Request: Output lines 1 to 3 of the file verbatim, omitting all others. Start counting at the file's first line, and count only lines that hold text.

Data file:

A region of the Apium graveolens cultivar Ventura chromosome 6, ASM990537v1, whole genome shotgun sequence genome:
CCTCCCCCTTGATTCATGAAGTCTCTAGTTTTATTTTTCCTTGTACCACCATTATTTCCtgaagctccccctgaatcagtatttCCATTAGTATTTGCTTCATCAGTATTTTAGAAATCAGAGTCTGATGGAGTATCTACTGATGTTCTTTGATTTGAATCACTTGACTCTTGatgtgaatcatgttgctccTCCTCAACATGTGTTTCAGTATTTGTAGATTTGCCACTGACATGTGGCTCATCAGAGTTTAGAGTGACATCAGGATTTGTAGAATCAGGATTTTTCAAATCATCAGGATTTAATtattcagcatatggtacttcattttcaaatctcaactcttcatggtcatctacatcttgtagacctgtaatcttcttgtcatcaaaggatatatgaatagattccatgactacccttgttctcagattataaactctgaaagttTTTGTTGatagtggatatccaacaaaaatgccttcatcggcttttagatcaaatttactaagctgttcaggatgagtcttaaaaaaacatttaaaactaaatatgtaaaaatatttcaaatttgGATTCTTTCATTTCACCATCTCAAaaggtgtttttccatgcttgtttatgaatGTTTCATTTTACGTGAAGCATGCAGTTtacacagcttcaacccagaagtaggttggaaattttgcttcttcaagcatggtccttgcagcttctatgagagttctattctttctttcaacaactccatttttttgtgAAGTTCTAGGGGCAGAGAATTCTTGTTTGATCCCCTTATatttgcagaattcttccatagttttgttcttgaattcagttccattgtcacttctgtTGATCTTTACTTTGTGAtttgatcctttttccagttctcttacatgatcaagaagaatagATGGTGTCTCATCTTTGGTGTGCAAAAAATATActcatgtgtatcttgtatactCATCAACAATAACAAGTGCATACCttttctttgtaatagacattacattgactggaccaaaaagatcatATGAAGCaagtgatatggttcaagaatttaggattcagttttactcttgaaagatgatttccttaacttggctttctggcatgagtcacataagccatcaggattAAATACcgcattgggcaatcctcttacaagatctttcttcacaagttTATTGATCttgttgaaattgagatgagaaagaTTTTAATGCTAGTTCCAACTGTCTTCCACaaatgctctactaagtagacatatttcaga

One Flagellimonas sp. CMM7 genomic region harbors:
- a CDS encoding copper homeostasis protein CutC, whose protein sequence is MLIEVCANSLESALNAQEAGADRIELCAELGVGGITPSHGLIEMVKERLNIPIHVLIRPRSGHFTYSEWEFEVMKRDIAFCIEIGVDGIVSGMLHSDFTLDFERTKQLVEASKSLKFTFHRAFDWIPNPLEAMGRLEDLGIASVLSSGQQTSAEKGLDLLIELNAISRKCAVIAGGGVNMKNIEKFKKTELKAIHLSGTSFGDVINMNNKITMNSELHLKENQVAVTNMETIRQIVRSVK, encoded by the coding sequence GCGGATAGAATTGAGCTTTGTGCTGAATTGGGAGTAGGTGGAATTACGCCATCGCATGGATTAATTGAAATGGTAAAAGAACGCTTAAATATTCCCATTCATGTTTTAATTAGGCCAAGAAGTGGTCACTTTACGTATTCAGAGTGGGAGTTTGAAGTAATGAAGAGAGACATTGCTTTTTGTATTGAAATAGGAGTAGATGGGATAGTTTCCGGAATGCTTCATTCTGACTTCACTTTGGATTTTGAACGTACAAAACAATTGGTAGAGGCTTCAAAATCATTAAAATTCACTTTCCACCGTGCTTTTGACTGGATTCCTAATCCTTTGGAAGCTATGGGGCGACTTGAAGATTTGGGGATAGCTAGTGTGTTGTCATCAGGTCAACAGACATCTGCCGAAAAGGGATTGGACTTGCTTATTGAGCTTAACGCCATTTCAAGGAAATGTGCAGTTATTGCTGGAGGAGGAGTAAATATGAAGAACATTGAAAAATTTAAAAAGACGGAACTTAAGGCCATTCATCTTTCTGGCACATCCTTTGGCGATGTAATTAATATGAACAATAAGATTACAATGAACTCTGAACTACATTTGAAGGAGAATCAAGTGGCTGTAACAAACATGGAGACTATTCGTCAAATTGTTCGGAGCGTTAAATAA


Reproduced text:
A region of the Apium graveolens cultivar Ventura chromosome 6, ASM990537v1, whole genome shotgun sequence genome:
CCTCCCCCTTGATTCATGAAGTCTCTAGTTTTATTTTTCCTTGTACCACCATTATTTCCtgaagctccccctgaatcagtatttCCATTAGTATTTGCTTCATCAGTATTTTAGAAATCAGAGTCTGATGGAGTATCTACTGATGTTCTTTGATTTGAATCACTTGACTCTTGatgtgaatcatgttgctccTCCTCAACATGTGTTTCAGTATTTGTAGATTTGCCACTGACATGTGGCTCATCAGAGTTTAGAGTGACATCAGGATTTGTAGAATCAGGATTTTTCAAATCATCAGGATTTAATtattcagcatatggtacttcattttcaaatctcaactcttcatggtcatctacatcttgtagacctgtaatcttcttgtcatcaaaggatatatgaatagattccatgactacccttgttctcagattataaactctgaaagttTTTGTTGatagtggatatccaacaaaaatgccttcatcggcttttagatcaaatttactaagctgttcaggatgagtcttaaaaaaacatttaaaactaaatatgtaaaaatatttcaaatttgGATTCTTTCATTTCACCATCTCAAaaggtgtttttccatgcttgtttatgaatGTTTCATTTTACGTGAAGCATGCAGTTtacacagcttcaacccagaagtaggttggaaattttgcttcttcaagcatggtccttgcagcttctatgagagttctattctttctttcaacaactccatttttttgtgAAGTTCTAGGGGCAGAGAATTCTTGTTTGATCCCCTTATatttgcagaattcttccatagttttgttcttgaattcagttccattgtcacttctgtTGATCTTTACTTTGTGAtttgatcctttttccagttctcttacatgatcaagaagaatagATGGTGTCTCATCTTTGGTGTGCAAAAAATATActcatgtgtatcttgtatactCATCAACAATAACAAGTGCATACCttttctttgtaatagacattacattgactggaccaaaaagatcatATGAAGCaagtgatatggttcaagaatttaggattcagttttactcttgaaagatgatttccttaacttggctttctggcatgagtcacataagccatcaggattAAATACcgcattgggcaatcctcttacaagatctttcttcacaagttTATTGATCttgttgaaattgagatgagaaagaTTTTAATGCTAGTTCCAACTGTCTTCCACaaatgctctactaagtagacatatttcaga

One Flagellimonas sp. CMM7 genomic region harbors: